Emmet (previously known as Zen Coding) is a web-developer’s toolkit that can greatly improve your HTML & CSS workflow. Basically, most text editors out there allow you to store and re-use commonly used code chunks, called “snippets”. While snippets are a good way to boost your productivity, all implementations have common pitfalls: you have to define the snippet first and you can’t extend them in runtime.
Emmet takes the snippets idea to a whole new level: you can type CSS-like expressions that can be dynamically parsed, and produce output depending on what you type in the abbreviation. Emmet is developed and optimised for web-developers whose workflow depends on HTML/XML and CSS, but can be used with programming languages too.
Chris Coyier of CSS-Tricks.com has a great video screencast on how to use Emmet when coding HTML and CSS:
Now can you imagine having a tool like this for IBM’s XPages?
Snagit has been my “go to” app for on OS X for all things screen capture. This update adds some nice features that I have been asking for. Snagit in combination with Camtasia 2 for screencasts are the most used tools now in my “educators toolbox”.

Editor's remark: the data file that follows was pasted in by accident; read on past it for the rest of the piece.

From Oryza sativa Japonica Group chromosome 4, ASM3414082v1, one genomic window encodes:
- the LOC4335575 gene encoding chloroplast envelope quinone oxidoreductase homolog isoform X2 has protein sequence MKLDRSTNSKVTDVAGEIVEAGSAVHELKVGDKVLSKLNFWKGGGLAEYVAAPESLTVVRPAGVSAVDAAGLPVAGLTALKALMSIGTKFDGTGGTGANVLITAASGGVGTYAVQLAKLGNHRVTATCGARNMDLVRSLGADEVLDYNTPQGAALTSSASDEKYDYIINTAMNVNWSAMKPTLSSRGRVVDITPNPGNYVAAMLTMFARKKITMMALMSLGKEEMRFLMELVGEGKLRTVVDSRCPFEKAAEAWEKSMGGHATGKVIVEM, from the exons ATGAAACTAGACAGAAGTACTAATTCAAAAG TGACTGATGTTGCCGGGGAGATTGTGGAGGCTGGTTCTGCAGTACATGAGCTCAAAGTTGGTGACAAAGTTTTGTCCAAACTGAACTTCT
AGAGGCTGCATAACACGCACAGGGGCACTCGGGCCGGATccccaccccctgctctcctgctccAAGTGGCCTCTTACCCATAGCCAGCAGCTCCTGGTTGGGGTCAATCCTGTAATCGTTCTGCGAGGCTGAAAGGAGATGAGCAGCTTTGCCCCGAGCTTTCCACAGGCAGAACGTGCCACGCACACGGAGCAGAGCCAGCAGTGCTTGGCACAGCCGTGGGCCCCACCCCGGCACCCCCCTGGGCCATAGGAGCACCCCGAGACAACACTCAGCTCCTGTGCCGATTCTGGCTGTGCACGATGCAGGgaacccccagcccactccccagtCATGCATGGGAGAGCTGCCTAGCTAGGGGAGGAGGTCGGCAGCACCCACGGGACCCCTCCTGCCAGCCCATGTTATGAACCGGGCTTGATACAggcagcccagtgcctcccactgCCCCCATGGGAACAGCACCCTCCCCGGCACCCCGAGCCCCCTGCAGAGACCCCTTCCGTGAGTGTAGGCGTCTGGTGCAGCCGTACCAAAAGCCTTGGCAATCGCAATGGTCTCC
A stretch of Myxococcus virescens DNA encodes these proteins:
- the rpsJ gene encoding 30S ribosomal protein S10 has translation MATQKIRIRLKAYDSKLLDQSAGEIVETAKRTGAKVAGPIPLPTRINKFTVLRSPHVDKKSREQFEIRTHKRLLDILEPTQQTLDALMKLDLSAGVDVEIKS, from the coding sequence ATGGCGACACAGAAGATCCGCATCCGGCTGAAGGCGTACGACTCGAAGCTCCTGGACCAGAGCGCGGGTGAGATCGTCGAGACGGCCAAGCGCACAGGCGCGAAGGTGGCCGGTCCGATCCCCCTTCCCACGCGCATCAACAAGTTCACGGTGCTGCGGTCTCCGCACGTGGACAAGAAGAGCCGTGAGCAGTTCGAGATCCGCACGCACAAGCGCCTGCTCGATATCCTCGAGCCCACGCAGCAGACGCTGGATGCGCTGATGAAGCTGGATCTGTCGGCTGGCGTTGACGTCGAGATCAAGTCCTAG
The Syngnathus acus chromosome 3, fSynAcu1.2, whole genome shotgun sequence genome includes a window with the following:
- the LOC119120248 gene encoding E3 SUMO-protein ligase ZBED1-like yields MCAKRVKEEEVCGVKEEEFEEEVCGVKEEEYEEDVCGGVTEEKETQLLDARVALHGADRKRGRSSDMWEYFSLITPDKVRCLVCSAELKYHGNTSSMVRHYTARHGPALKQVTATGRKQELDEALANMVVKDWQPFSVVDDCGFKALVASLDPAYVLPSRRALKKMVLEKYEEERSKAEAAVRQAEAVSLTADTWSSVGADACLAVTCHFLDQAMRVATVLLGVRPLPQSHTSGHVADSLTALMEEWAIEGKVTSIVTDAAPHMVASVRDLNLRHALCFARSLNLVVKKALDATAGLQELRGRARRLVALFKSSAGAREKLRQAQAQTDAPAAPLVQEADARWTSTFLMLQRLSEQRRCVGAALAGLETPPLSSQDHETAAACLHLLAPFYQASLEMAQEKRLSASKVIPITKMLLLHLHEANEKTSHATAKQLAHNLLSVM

On a occasion when I am sharing my screen with others I seem to always forget to disable OS X’s Notification Center. Typically you would turn it off using System Preferences however, I just learned that you can simply Option-Click on the Notification Center icon in the upper right corner of the menu bar to toggle it on and off. No more unexpected screen interruptions.
Occasionally I will have an Excel file that contains HTML markup that I need to remove. The Excel Replace feature makes removing HTML easy. To remove the HTML tags highlight the cells that contain the HTML and then select Edit > Replace. In the “Find what” field enter <*>. Leave the “Replace with” field blank and then click on the “Replace All” button. Poof! All of your HTML will magically be removed.